These tendencies climax in the extraordinary credit sequence of the film, which in many ways is what makes the film. I don’t think I’ve ever seen such a pure distillation and formalist embodiment of the centripetal futurity that makes heist films so uniquely emergent. As we cut between each actor’s name in the credits, and a glimpse of their character’s actions after the heist, the film straddles the very cusp of fiction and non-fiction, suspending us between the characters who performed the sabotage and the actors who are equally capable of conducting the same acts in the real world. Each actor-character is suspended in an ambivalent posture or a furtive gesture, inhabiting the very nexus between present and future, the precise moment in the present when futurity remains open, and it is in its ability to embody that moment that Goldhaber’s film retains the urgency of a non-fiction manifesto.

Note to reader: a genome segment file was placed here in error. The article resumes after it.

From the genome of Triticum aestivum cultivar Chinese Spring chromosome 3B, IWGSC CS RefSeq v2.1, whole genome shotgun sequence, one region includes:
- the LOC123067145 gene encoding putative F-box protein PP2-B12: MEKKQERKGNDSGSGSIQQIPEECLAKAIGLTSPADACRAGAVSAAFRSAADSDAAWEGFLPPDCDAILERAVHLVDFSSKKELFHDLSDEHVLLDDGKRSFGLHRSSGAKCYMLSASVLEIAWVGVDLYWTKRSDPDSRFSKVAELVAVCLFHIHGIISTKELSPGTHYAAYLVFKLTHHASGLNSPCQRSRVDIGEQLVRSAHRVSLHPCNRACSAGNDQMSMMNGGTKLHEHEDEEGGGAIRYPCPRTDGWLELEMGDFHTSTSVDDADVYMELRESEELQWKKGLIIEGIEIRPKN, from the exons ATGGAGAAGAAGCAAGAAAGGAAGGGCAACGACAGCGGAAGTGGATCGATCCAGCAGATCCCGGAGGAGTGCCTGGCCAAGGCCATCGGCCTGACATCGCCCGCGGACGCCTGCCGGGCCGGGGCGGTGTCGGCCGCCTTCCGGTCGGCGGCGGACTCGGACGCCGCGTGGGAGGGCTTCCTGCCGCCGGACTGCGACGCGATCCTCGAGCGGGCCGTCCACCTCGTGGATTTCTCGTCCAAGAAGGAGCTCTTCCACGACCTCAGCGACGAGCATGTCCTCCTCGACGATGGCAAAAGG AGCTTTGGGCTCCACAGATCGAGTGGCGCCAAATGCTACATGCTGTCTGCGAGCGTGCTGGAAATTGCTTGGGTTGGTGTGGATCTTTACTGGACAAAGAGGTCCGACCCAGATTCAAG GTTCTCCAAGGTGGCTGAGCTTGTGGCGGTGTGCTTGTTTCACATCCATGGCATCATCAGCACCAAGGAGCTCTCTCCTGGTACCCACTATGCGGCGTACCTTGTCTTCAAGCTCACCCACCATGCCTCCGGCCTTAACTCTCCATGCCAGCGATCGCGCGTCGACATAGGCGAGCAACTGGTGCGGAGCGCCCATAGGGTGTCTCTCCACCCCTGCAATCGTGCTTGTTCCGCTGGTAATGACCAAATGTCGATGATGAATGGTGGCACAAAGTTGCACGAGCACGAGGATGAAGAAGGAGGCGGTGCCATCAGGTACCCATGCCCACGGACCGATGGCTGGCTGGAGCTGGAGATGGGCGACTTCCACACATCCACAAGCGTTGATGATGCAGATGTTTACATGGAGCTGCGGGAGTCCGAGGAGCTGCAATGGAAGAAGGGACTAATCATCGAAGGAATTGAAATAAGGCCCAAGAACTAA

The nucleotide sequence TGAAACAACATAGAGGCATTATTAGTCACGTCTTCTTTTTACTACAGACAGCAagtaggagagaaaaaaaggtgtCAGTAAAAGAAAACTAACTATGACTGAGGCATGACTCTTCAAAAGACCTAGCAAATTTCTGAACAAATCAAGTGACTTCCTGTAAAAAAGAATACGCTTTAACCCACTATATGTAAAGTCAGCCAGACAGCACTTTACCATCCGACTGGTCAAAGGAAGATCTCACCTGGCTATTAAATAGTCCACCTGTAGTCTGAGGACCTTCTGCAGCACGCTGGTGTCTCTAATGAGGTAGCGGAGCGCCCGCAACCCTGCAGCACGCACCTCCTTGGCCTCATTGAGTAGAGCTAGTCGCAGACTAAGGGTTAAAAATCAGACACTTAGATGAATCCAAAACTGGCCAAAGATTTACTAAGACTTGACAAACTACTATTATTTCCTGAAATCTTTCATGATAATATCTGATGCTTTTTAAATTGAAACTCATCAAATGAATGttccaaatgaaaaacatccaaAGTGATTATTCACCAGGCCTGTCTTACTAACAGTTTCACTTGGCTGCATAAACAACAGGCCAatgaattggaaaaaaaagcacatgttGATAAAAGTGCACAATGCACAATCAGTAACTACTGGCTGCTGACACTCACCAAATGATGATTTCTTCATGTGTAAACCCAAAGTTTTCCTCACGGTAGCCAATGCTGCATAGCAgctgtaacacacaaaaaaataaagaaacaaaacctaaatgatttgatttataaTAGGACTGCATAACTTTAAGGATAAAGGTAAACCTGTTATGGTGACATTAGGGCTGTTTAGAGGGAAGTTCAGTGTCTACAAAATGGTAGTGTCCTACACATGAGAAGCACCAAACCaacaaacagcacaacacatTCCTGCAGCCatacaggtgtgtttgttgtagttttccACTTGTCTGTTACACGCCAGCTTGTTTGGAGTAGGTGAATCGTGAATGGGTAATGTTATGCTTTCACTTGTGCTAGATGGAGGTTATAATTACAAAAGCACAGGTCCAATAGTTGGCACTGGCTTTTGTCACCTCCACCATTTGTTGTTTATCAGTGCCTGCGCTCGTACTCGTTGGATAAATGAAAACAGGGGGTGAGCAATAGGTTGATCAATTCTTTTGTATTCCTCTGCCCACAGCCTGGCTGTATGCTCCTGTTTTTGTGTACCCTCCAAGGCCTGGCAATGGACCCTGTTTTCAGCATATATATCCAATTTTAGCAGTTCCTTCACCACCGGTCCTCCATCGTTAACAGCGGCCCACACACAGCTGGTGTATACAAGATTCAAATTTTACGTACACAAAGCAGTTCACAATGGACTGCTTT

About Billy Stevenson (930 Articles)
Massive NRL fan, passionate Wests Tigers supporter with a soft spot for the Canterbury-Bankstown Bulldogs and a big follower of US sports as well.